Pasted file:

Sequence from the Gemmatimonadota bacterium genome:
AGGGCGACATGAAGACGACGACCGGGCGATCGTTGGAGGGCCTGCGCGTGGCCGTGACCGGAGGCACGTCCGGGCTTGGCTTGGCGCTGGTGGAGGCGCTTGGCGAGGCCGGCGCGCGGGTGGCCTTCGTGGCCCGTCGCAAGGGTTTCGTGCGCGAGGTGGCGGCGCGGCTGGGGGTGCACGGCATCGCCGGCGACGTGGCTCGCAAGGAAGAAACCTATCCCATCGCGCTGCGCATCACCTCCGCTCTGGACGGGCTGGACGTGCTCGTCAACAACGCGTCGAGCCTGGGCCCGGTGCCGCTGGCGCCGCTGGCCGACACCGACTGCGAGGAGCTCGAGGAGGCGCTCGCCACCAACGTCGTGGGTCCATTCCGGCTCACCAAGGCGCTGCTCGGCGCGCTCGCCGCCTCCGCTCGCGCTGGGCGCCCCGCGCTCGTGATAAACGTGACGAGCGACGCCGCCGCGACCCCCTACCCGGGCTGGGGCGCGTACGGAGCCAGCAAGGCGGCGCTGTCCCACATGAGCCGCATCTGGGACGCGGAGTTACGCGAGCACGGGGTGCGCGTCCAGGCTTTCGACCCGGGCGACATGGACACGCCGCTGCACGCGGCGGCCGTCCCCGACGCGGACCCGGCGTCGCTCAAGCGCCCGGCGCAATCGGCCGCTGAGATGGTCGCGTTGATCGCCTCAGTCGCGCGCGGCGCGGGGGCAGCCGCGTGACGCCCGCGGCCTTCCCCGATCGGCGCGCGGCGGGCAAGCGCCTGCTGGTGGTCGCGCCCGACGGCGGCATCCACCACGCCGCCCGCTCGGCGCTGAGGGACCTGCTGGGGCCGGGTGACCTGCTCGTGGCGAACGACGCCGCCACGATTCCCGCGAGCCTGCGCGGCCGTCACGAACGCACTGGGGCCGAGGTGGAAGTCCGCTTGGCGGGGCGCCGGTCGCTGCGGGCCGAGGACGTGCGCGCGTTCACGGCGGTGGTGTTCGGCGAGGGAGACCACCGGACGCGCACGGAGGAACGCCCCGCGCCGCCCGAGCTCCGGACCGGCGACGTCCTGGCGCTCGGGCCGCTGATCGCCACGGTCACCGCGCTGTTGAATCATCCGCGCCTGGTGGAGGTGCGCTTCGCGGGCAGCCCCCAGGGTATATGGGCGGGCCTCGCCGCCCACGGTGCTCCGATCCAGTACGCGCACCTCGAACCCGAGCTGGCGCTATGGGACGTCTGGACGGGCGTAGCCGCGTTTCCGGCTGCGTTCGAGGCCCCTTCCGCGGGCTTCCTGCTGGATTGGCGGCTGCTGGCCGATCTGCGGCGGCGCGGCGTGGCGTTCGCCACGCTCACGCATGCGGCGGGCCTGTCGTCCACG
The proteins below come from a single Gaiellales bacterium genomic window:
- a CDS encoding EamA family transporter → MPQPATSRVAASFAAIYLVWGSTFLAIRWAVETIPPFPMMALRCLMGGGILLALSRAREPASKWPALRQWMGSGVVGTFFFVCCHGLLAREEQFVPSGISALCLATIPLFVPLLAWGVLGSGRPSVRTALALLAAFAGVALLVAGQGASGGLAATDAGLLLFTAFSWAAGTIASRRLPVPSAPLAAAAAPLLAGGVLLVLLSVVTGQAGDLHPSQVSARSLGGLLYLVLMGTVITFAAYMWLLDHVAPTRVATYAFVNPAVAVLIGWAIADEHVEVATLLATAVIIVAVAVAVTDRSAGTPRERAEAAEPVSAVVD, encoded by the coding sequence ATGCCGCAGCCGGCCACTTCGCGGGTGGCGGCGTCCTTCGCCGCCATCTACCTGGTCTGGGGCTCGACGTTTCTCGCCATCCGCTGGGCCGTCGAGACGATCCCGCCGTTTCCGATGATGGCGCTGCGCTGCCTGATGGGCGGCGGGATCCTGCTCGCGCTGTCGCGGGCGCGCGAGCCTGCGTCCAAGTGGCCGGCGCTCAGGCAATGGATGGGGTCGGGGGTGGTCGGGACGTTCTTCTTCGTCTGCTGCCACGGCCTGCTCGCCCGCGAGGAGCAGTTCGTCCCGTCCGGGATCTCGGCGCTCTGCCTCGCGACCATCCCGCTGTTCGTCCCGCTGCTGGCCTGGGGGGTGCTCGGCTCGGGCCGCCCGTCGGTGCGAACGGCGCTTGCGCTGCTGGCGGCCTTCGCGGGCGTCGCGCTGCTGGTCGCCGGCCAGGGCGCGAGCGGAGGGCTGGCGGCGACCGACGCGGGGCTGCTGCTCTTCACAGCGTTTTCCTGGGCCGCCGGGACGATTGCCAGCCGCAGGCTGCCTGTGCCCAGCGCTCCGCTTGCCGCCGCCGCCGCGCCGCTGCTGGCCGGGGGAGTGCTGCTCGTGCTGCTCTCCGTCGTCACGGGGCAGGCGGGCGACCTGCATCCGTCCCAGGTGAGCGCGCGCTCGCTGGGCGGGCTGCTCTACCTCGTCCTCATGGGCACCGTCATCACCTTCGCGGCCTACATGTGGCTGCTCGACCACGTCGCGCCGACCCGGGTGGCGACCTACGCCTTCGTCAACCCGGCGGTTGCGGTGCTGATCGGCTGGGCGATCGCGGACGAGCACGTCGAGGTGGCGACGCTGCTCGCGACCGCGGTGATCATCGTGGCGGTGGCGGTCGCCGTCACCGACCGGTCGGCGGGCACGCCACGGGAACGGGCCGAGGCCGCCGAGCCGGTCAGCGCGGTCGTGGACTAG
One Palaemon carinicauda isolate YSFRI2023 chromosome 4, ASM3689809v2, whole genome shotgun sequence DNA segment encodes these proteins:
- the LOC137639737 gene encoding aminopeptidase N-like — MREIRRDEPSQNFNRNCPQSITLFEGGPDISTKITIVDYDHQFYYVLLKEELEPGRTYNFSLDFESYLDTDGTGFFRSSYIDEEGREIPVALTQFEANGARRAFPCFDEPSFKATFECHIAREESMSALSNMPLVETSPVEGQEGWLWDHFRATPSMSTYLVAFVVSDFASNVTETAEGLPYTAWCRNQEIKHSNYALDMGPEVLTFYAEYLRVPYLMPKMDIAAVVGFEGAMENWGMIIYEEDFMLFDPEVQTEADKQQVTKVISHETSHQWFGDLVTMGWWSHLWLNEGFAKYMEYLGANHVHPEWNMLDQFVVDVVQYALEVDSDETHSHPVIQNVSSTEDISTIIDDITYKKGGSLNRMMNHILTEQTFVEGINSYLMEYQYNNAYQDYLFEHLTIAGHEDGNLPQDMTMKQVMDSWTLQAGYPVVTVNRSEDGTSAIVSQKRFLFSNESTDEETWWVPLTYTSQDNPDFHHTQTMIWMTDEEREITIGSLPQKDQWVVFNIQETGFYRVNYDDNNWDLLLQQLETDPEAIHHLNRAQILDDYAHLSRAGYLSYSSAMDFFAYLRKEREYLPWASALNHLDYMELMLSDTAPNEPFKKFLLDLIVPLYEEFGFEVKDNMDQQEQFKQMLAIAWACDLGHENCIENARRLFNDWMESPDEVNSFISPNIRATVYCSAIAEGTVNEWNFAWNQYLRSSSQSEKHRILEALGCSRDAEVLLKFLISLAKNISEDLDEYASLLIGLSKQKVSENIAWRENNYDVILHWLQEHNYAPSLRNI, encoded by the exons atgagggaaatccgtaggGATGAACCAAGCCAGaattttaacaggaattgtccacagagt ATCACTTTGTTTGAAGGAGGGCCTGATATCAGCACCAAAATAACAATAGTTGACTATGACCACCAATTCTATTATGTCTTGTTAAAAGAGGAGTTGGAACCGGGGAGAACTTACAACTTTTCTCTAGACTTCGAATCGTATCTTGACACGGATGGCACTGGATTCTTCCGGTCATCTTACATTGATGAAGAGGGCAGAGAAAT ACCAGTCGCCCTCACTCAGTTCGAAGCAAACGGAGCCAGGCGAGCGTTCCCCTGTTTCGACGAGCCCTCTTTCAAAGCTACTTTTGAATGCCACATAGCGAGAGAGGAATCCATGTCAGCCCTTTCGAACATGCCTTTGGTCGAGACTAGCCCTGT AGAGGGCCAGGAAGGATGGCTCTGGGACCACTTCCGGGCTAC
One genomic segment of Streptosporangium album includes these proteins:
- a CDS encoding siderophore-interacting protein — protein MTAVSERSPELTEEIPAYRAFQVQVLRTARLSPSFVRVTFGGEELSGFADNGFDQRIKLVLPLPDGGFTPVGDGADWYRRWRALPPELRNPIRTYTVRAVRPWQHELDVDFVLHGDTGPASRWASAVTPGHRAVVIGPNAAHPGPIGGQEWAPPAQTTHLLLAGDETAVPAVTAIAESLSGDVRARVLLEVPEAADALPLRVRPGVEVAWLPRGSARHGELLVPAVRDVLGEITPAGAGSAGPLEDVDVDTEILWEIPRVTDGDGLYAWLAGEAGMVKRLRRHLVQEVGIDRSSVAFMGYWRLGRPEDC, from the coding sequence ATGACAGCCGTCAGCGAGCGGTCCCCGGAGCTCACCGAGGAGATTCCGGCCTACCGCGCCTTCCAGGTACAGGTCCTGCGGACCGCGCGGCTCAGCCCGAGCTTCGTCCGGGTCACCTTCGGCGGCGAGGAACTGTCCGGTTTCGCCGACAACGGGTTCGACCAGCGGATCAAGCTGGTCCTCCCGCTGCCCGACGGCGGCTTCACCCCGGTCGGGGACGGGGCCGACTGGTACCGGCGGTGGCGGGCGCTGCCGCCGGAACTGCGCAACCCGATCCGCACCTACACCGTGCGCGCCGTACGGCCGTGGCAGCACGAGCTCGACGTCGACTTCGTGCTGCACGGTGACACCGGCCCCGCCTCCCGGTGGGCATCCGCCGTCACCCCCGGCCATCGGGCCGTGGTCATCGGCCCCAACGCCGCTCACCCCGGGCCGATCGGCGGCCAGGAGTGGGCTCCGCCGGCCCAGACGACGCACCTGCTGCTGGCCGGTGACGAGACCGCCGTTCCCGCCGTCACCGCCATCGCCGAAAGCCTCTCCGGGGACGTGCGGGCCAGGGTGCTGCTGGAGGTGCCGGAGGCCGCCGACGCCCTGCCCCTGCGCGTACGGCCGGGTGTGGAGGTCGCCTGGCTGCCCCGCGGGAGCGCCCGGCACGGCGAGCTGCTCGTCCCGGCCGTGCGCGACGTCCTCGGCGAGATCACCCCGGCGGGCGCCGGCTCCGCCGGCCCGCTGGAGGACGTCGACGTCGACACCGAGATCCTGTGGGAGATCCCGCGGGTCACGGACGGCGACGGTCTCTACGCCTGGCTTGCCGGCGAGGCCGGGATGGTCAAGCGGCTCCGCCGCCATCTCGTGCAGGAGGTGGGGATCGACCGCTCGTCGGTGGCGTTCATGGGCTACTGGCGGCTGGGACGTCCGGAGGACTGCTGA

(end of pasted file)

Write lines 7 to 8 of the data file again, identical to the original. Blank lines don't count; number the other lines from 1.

One genomic segment of Streptosporangium album includes these proteins:
- a CDS encoding siderophore-interacting protein — protein MTAVSERSPELTEEIPAYRAFQVQVLRTARLSPSFVRVTFGGEELSGFADNGFDQRIKLVLPLPDGGFTPVGDGADWYRRWRALPPELRNPIRTYTVRAVRPWQHELDVDFVLHGDTGPASRWASAVTPGHRAVVIGPNAAHPGPIGGQEWAPPAQTTHLLLAGDETAVPAVTAIAESLSGDVRARVLLEVPEAADALPLRVRPGVEVAWLPRGSARHGELLVPAVRDVLGEITPAGAGSAGPLEDVDVDTEILWEIPRVTDGDGLYAWLAGEAGMVKRLRRHLVQEVGIDRSSVAFMGYWRLGRPEDC, from the coding sequence ATGACAGCCGTCAGCGAGCGGTCCCCGGAGCTCACCGAGGAGATTCCGGCCTACCGCGCCTTCCAGGTACAGGTCCTGCGGACCGCGCGGCTCAGCCCGAGCTTCGTCCGGGTCACCTTCGGCGGCGAGGAACTGTCCGGTTTCGCCGACAACGGGTTCGACCAGCGGATCAAGCTGGTCCTCCCGCTGCCCGACGGCGGCTTCACCCCGGTCGGGGACGGGGCCGACTGGTACCGGCGGTGGCGGGCGCTGCCGCCGGAACTGCGCAACCCGATCCGCACCTACACCGTGCGCGCCGTACGGCCGTGGCAGCACGAGCTCGACGTCGACTTCGTGCTGCACGGTGACACCGGCCCCGCCTCCCGGTGGGCATCCGCCGTCACCCCCGGCCATCGGGCCGTGGTCATCGGCCCCAACGCCGCTCACCCCGGGCCGATCGGCGGCCAGGAGTGGGCTCCGCCGGCCCAGACGACGCACCTGCTGCTGGCCGGTGACGAGACCGCCGTTCCCGCCGTCACCGCCATCGCCGAAAGCCTCTCCGGGGACGTGCGGGCCAGGGTGCTGCTGGAGGTGCCGGAGGCCGCCGACGCCCTGCCCCTGCGCGTACGGCCGGGTGTGGAGGTCGCCTGGCTGCCCCGCGGGAGCGCCCGGCACGGCGAGCTGCTCGTCCCGGCCGTGCGCGACGTCCTCGGCGAGATCACCCCGGCGGGCGCCGGCTCCGCCGGCCCGCTGGAGGACGTCGACGTCGACACCGAGATCCTGTGGGAGATCCCGCGGGTCACGGACGGCGACGGTCTCTACGCCTGGCTTGCCGGCGAGGCCGGGATGGTCAAGCGGCTCCGCCGCCATCTCGTGCAGGAGGTGGGGATCGACCGCTCGTCGGTGGCGTTCATGGGCTACTGGCGGCTGGGACGTCCGGAGGACTGCTGA